When considering how to market yourself for a job, you have to take into account a whole host of considerations and fashion them into a package (your avatar) that incorporates your goals after college, current skill set, and avenues available.
If you’re a recent graduate, there are a few components to work with:
- Extracurriculars: Activities you participated in during college. You’d be surprised how some of them can become relevant.
- Major: Your field of expertise will suggest your likely knowledge and skill set.
- Internship and Work Experience: Even if you haven’t yet held a permanent position, internship experiences still define your areas of emerging expertise.
Combining these pieces into a good story about who are and where you’re headed demands as much self-assessment as any artistic project.
Self-assessment, though, is challenging for all of us and, in turn, is one of the primary reasons so many recent graduates reach out to tutors and other mentors to help shape their personal brand and perfect the art of upskilling to qualify for new roles.
How a tutor helps
In any case, consider what skills and experiences you have that others in your field competing for the same jobs don’t have. These experiences may not be obviously relevant at first, but a great creative exercise is just to make a full list of all the things you know how to do well.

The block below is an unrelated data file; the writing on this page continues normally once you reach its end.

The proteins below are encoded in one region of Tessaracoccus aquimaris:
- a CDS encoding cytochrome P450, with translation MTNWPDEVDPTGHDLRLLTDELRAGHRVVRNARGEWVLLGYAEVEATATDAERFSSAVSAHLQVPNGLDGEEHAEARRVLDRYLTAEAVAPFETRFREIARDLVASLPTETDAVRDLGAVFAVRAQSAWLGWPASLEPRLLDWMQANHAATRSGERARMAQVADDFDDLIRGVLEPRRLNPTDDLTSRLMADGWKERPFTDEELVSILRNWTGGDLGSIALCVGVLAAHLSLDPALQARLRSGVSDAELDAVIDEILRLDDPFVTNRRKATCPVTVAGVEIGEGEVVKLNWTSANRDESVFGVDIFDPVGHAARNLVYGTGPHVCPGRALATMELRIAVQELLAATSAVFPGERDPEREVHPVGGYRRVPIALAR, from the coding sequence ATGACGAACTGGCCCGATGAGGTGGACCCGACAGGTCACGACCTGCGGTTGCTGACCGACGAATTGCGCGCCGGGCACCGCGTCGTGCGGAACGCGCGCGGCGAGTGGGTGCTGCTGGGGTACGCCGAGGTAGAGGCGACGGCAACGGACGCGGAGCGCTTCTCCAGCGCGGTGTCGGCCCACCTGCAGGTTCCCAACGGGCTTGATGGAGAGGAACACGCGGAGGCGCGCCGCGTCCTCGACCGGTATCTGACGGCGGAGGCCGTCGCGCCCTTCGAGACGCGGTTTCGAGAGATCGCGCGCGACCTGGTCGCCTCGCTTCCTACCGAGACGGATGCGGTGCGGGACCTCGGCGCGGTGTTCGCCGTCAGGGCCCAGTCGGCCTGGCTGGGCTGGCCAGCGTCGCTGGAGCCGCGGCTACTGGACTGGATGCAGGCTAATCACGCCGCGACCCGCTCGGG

You’ll be surprised at the connections you form.
Your Elevator Pitch
Once you’ve started to narrow down on your personal brand, try to shape it into an elevator pitch.
An elevator pitch is a short (less than thirty second) description of who you are and what you do. The idea is that if you stumble upon a valuable networking contact in an elevator, you can get them on your side before you reach your floor.
This isn’t so much to mean that you should take to loitering around elevators and barking at anyone who happens to get into a car with you – more that by condensing and making succinct your brand, you’ll eliminate the non-essential distractions and elements.
In other words, the exercise of crafting the elevator pitch is every bit as valuable as the spiel itself.
Where to Present Your Brand
While there are plenty of jobs that have you apply with just a traditional cover letter and resume, you can do a great deal to bolster your profile by supplementing these materials through other means.
Not only can you present yourself through these platforms, but they can also serve as a valuable resource for career advice.
“Facebook for Professionals”, LinkedIn lets you curate a profile that highlights your strengths and areas of expertise as a cohesive picture. It’s standard in many industries to check out new potential hires to see any shared contacts, so it’s worth investing some time into making sure your presence is sharp. If you’re new to the platform, consider reaching out to a professional development tutor (like me!) who can guide you.